- Database tables identified along with their key elements
- Complete architecture diagrams along with technology details
- Functional logic of the modules
- Database tables, which include type and size
- Complete detail of the interface
- Addresses all types of dependency issues
- Listing of error messages
- Complete input and outputs for every module
Once the system design phase is over, the next phase is coding. In this phase, developers start to build the entire system by writing code using the chosen programming language. In the coding phase, tasks are divided into units or modules and assigned to the various developers. It is the longest phase of the Software Development Life Cycle process.
In this phase, the developer needs to follow certain predefined coding guidelines. They also need to use programming tools like compilers, interpreters, debuggers to generate and implement the code.
Once the software is complete, and it is deployed in the testing environment. The testing team starts testing the functionality of the entire system. This is done to verify that the entire application works according to the customer’s requirements.
During this phase, QA and testing team may find some bugs/defects which they communicate to developers. The development team fixes the bug and sends it back to QA for a re-test. This process continues until the software is bug-free, stable, and working according to the business needs of that system.
Once the software testing phase is over and no bugs or errors are left in the system then the final deployment process starts. Based on the feedback given by the project manager, the final software is released and checked for deployment issues if any.
Once the system is deployed, and customers start using the developed system, the following 3 activities occur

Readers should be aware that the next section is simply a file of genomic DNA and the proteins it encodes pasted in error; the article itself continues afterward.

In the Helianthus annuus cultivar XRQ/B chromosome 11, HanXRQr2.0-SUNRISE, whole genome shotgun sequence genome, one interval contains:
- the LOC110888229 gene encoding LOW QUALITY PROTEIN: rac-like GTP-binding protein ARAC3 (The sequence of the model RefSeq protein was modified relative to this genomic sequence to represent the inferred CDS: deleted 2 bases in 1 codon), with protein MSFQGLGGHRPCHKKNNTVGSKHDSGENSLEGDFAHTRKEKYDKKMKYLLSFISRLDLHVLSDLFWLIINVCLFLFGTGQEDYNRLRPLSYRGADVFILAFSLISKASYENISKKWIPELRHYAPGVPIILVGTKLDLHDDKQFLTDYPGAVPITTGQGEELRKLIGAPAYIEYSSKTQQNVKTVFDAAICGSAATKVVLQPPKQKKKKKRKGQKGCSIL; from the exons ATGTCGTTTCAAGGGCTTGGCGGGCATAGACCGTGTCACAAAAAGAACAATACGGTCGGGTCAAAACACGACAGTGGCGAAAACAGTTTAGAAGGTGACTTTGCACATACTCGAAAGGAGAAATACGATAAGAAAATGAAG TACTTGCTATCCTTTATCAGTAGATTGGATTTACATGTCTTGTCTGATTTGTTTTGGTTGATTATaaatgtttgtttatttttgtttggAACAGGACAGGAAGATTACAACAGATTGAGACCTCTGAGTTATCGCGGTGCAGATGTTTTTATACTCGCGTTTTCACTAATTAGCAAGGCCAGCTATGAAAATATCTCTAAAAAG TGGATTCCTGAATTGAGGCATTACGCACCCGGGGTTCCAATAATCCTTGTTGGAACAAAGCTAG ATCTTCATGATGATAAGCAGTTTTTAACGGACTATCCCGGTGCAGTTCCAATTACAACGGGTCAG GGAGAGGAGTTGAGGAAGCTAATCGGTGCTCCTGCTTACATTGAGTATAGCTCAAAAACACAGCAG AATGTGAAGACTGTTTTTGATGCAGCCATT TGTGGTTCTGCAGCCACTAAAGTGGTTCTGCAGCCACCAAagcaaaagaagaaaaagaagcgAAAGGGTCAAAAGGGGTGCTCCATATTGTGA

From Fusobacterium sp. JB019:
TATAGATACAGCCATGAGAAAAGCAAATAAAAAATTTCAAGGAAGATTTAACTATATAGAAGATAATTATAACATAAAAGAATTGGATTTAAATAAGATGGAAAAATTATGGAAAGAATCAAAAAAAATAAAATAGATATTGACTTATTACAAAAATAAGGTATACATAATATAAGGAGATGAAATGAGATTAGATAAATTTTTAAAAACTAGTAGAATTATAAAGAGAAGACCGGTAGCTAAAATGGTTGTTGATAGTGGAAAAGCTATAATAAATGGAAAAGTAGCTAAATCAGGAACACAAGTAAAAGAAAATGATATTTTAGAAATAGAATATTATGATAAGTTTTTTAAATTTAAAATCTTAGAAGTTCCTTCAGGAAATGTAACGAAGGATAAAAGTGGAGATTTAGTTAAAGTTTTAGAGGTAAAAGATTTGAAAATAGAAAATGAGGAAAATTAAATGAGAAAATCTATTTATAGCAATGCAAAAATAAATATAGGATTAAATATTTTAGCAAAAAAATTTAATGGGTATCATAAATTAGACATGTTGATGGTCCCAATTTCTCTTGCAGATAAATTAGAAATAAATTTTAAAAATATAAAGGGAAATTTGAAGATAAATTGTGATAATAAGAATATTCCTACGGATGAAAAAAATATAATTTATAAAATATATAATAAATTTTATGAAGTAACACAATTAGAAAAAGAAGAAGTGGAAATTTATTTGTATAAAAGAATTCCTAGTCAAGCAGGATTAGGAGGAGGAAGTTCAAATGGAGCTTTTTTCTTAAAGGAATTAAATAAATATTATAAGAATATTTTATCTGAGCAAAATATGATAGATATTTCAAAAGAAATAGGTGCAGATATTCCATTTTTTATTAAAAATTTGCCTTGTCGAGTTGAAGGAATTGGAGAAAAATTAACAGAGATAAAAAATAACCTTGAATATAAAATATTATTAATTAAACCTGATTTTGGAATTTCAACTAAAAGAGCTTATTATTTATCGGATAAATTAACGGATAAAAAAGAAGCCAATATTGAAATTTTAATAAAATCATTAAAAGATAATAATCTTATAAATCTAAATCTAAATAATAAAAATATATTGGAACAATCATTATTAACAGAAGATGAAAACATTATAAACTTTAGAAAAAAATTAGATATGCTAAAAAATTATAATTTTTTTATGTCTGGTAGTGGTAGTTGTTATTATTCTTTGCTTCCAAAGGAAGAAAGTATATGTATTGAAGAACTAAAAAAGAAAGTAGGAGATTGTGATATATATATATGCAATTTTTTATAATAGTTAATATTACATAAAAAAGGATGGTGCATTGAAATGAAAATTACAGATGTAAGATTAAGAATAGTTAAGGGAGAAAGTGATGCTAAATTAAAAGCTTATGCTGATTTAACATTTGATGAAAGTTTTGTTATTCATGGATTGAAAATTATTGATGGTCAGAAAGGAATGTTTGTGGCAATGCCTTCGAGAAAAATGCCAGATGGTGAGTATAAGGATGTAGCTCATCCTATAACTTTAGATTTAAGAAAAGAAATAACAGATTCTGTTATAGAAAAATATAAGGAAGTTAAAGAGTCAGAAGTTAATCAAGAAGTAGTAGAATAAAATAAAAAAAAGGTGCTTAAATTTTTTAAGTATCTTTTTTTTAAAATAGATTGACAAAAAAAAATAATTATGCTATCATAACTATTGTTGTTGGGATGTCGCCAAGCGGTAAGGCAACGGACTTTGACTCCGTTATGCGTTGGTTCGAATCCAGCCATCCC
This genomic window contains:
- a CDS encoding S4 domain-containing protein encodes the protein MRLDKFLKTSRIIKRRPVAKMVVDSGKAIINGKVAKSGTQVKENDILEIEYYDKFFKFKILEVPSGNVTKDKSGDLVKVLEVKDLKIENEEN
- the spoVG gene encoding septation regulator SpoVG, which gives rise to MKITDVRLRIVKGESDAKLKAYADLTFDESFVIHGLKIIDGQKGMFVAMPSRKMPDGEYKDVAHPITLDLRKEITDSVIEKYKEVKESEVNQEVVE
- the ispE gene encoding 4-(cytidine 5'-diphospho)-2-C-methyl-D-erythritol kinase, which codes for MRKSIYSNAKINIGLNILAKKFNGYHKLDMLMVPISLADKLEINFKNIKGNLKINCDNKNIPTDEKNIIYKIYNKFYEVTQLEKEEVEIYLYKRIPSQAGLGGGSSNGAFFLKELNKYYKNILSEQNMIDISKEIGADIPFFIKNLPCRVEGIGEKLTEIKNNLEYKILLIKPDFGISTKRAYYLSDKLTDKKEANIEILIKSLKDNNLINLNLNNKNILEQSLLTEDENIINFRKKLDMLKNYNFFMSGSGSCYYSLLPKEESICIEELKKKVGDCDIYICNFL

Bug fixing – bugs are reported because of some scenarios which are not tested at all
Upgrade – Upgrading the application to the newer versions of the Software.
Enhancement – Adding some new features into the existing software.
Which SDLC Model is Best?
Agile is that the best SDLC methodology and conjointly one in every of the foremost used SDLC within the tech trade as per the annual State of Agile report. At RnF Technologies, Agile is that the most loved software development life cycle model. Here’s why. Agile is very adaptive that making it totally different from all alternative SDLC.
The software development life cycle is a resourceful tool for developing high-quality software products. This tool provides a framework for guiding developers in the process of software development. Organizations can use various SDLC strategies such as waterfall, V-model, iterative, spiral, and agile models.
You should consider consulting with a resourceful IT company before embracing an SDLC approach for your team from the list above.
DevOpsSchool has enough expertise to help you know how different models come in handy in certain business scenarios and industry environments. From our experience, we will guide you to the best fit for your software product.